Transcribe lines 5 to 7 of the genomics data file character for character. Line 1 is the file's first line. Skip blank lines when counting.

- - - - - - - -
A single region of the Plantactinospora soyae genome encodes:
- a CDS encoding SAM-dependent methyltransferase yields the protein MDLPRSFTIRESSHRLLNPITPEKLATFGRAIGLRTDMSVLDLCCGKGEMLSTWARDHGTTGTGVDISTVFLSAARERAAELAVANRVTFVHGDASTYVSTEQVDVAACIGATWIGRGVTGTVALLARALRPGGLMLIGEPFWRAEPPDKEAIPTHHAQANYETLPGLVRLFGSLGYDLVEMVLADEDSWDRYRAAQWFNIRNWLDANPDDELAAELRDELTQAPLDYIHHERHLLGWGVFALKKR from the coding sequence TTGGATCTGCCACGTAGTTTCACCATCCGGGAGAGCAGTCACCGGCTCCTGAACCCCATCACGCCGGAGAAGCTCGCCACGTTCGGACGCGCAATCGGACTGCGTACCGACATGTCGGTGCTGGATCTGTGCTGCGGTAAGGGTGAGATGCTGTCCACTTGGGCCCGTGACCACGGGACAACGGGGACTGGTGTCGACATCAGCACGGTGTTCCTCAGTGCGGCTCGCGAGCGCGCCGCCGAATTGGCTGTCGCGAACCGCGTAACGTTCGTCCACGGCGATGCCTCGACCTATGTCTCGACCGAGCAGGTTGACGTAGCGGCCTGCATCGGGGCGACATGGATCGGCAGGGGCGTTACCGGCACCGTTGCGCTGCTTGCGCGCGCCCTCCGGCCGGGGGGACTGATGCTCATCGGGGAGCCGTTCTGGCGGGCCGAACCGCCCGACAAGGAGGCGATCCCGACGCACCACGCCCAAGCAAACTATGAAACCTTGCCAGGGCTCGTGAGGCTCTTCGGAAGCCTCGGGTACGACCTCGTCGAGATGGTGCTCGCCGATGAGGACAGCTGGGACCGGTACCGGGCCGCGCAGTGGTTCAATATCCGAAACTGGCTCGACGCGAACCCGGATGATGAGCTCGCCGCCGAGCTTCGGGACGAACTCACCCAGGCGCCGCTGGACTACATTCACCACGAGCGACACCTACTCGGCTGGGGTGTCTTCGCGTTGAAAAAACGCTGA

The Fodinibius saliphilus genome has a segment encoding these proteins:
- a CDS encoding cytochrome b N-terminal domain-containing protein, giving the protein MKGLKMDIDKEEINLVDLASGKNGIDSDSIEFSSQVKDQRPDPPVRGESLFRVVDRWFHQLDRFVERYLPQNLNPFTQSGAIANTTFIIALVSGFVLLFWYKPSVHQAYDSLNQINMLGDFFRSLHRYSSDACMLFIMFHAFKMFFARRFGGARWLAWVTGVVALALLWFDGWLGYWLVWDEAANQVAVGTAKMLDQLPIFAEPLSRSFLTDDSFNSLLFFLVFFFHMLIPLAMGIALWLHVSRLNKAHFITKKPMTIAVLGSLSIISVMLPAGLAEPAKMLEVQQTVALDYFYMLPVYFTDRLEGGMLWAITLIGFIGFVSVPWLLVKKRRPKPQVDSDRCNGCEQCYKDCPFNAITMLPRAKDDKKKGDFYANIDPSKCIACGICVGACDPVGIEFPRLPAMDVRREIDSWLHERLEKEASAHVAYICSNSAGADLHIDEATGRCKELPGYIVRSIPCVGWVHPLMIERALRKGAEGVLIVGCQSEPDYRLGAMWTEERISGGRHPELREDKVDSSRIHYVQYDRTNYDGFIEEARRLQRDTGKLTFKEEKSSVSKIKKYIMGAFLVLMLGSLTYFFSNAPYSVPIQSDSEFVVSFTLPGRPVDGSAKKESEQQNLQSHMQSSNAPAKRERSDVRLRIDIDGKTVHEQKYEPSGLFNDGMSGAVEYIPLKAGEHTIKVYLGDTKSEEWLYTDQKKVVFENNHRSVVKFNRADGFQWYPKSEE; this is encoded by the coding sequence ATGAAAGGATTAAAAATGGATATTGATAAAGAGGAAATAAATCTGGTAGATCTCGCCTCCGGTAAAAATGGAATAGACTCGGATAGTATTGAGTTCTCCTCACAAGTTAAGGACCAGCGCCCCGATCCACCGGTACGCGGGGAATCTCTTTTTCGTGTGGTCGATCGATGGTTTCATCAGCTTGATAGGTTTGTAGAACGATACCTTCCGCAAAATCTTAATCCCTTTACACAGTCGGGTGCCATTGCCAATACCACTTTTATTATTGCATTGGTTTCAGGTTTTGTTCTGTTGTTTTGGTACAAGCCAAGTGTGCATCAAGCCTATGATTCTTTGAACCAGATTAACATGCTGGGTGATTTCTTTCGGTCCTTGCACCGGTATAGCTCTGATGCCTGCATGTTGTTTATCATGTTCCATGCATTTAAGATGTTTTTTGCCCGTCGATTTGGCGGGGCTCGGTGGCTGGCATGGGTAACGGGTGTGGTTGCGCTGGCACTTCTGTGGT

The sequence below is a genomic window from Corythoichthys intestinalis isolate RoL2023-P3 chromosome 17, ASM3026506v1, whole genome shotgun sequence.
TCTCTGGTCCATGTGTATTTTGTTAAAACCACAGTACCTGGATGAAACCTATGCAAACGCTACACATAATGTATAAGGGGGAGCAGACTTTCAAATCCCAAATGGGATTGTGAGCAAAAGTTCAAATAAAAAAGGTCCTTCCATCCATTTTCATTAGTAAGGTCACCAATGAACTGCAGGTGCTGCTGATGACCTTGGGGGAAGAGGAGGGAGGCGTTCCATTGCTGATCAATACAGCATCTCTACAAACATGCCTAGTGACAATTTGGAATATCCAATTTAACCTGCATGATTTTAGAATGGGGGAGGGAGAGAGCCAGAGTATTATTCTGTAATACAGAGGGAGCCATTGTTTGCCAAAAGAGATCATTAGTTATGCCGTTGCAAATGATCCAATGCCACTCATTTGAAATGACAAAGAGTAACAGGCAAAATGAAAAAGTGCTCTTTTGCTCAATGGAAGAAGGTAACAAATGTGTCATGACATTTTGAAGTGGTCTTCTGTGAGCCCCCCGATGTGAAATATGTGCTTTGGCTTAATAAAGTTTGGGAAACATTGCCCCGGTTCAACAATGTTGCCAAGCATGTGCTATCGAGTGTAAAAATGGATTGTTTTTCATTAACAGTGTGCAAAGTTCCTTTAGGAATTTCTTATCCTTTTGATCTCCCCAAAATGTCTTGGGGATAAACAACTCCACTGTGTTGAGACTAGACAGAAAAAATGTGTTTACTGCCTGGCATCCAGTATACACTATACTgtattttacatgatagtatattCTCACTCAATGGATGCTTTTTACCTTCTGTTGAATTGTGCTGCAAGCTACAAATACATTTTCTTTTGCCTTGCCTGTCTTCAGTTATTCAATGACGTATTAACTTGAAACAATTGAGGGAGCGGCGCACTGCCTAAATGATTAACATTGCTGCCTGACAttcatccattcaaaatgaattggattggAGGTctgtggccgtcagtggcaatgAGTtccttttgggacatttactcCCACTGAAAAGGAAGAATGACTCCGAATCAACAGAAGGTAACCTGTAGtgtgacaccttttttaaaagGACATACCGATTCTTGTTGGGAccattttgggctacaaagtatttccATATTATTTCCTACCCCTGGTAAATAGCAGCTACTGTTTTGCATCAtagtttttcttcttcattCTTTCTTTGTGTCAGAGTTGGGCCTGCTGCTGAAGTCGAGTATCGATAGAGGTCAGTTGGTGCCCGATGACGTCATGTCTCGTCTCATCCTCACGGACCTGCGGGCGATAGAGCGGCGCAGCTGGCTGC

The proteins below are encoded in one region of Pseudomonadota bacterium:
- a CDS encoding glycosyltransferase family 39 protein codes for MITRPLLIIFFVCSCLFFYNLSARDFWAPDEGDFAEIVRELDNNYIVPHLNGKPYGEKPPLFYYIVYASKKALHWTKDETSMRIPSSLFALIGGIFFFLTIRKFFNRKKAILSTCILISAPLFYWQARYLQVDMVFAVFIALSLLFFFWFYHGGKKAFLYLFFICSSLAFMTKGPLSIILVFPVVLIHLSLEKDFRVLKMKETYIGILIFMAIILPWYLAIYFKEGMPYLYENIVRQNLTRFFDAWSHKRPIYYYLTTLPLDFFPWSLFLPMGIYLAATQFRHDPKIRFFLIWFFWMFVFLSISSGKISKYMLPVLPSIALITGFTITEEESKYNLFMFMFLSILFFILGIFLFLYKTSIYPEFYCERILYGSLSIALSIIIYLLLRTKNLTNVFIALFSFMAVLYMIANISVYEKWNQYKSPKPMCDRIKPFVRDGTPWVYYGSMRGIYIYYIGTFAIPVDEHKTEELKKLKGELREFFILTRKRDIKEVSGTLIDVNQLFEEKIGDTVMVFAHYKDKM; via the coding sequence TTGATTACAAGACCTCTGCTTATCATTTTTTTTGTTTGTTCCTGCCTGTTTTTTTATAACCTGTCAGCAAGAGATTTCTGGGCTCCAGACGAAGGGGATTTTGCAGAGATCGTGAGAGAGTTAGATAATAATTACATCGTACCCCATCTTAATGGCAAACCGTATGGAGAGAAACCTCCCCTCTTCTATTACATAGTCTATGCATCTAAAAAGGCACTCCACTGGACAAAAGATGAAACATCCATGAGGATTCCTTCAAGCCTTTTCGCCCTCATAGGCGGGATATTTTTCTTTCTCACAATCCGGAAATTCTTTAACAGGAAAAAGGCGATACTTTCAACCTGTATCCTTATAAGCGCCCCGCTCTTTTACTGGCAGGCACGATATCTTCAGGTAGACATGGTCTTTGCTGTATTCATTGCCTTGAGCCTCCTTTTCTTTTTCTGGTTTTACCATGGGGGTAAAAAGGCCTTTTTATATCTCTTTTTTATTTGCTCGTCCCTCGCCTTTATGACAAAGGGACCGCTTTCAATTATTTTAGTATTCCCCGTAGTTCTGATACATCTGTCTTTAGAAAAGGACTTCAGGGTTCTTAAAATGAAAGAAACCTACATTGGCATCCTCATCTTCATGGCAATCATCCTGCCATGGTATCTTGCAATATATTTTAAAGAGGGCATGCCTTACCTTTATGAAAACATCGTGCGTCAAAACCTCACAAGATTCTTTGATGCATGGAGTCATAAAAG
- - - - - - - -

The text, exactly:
The sequence below is a genomic window from Corythoichthys intestinalis isolate RoL2023-P3 chromosome 17, ASM3026506v1, whole genome shotgun sequence.
TCTCTGGTCCATGTGTATTTTGTTAAAACCACAGTACCTGGATGAAACCTATGCAAACGCTACACATAATGTATAAGGGGGAGCAGACTTTCAAATCCCAAATGGGATTGTGAGCAAAAGTTCAAATAAAAAAGGTCCTTCCATCCATTTTCATTAGTAAGGTCACCAATGAACTGCAGGTGCTGCTGATGACCTTGGGGGAAGAGGAGGGAGGCGTTCCATTGCTGATCAATACAGCATCTCTACAAACATGCCTAGTGACAATTTGGAATATCCAATTTAACCTGCATGATTTTAGAATGGGGGAGGGAGAGAGCCAGAGTATTATTCTGTAATACAGAGGGAGCCATTGTTTGCCAAAAGAGATCATTAGTTATGCCGTTGCAAATGATCCAATGCCACTCATTTGAAATGACAAAGAGTAACAGGCAAAATGAAAAAGTGCTCTTTTGCTCAATGGAAGAAGGTAACAAATGTGTCATGACATTTTGAAGTGGTCTTCTGTGAGCCCCCCGATGTGAAATATGTGCTTTGGCTTAATAAAGTTTGGGAAACATTGCCCCGGTTCAACAATGTTGCCAAGCATGTGCTATCGAGTGTAAAAATGGATTGTTTTTCATTAACAGTGTGCAAAGTTCCTTTAGGAATTTCTTATCCTTTTGATCTCCCCAAAATGTCTTGGGGATAAACAACTCCACTGTGTTGAGACTAGACAGAAAAAATGTGTTTACTGCCTGGCATCCAGTATACACTATACTgtattttacatgatagtatattCTCACTCAATGGATGCTTTTTACCTTCTGTTGAATTGTGCTGCAAGCTACAAATACATTTTCTTTTGCCTTGCCTGTCTTCAGTTATTCAATGACGTATTAACTTGAAACAATTGAGGGAGCGGCGCACTGCCTAAATGATTAACATTGCTGCCTGACAttcatccattcaaaatgaattggattggAGGTctgtggccgtcagtggcaatgAGTtccttttgggacatttactcCCACTGAAAAGGAAGAATGACTCCGAATCAACAGAAGGTAACCTGTAGtgtgacaccttttttaaaagGACATACCGATTCTTGTTGGGAccattttgggctacaaagtatttccATATTATTTCCTACCCCTGGTAAATAGCAGCTACTGTTTTGCATCAtagtttttcttcttcattCTTTCTTTGTGTCAGAGTTGGGCCTGCTGCTGAAGTCGAGTATCGATAGAGGTCAGTTGGTGCCCGATGACGTCATGTCTCGTCTCATCCTCACGGACCTGCGGGCGATAGAGCGGCGCAGCTGGCTGC

The proteins below are encoded in one region of Pseudomonadota bacterium: